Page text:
Production before consumption.
The conventional wisdom of economic pundits and government planners is the opposite of the entrepreneurial view. They believe that consumption – what they sometimes call aggregate demand – is the driving force of the economy. If the economy, as they measure it, slows down or stalls, their answer is to put more spending power in the hands of consumers so that they buy more products and services. They believe that demand brings production into being. Without demand, there’d be no production. The opposite is the true case. Entrepreneurs reveal to consumers that there is more they can want – better goods and services, new technologically innovative products, faster deliveries and lower prices. By demonstrating the availability of more – by producing, that is – entrepreneurial businesses generate demand for their offerings. Demand does not bring businesses into existence; businesses bring demand into existence. Any and all restrictions on production should be lifted to bring productive growth to any economy anywhere in the world.
Less quantitative, more qualitative.
Economics is usually presented as a quantitative science. Economic “quants” focus us on numbers like GDP or economic growth rates or trade imbalances or debt levels. They want us to think of economics as a science on par with physics and mathematics. But it’s not. Economics is about well-being, and how humans increase well-being for themselves, their families, their firms and their communities. Well-being is subjective, a feeling on the part of individuals. It can’t be measured, enumerated, ranked or stacked or trended. Economics aims for a world in which we can consciously and deliberately raise and expand and extend well-being, without always trying to capture the improvement in numbers. Feeling better off is a qualitative phenomenon.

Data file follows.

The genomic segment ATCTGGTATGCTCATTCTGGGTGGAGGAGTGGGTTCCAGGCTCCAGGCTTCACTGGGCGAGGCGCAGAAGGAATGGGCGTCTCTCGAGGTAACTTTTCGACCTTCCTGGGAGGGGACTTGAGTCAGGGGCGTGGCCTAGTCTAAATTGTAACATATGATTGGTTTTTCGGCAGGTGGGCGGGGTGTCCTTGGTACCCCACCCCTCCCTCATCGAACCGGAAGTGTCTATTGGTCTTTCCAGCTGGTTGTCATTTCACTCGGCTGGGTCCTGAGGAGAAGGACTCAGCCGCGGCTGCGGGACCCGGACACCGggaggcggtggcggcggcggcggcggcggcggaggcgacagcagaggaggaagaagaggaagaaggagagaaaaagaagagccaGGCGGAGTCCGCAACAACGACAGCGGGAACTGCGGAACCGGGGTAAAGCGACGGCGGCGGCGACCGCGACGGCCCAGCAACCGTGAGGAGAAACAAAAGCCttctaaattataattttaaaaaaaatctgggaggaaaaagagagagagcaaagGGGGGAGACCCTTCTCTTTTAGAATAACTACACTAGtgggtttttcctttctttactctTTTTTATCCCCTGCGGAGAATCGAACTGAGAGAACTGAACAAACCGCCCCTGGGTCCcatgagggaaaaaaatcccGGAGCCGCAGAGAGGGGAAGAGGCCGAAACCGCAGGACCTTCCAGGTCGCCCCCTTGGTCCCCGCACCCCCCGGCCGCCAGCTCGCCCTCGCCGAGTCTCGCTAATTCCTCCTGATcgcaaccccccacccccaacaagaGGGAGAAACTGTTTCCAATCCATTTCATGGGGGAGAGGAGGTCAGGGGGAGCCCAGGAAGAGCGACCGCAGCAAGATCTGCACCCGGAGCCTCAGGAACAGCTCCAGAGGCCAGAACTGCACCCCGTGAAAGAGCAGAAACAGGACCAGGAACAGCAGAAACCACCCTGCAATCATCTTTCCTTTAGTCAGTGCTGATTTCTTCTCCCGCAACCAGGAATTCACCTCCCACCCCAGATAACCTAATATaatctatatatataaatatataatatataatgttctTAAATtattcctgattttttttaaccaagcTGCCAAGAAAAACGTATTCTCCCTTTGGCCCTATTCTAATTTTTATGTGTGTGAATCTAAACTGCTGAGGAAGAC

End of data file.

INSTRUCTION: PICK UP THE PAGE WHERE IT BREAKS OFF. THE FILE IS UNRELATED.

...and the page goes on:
Less economic policy.
The word policy should never be conjoined with the word economics. Policy equates to politics, i.e. a biased, group-interest driven perspective on economic decision-making. Economics teaches us that markets can freely determine all allocation decisions, and all selections between what individuals and groups prefer, favoring new and better and jettisoning what’s out-of-date and inferior. Politicians may not always like market choices, and may therefore introduce policy that contradicts the markets, but this always leads to less total well-being. And since there is no possibility of isolating cause and effect in a complex economic system subject to an incalculable number of influences, interactions, constraints, and unanticipated feedback loops, policy never “works” – it can not lead to the outcomes it promises.
Students of economics will understand and appreciate these catalysts for well-being – that’s why economics is worth studying.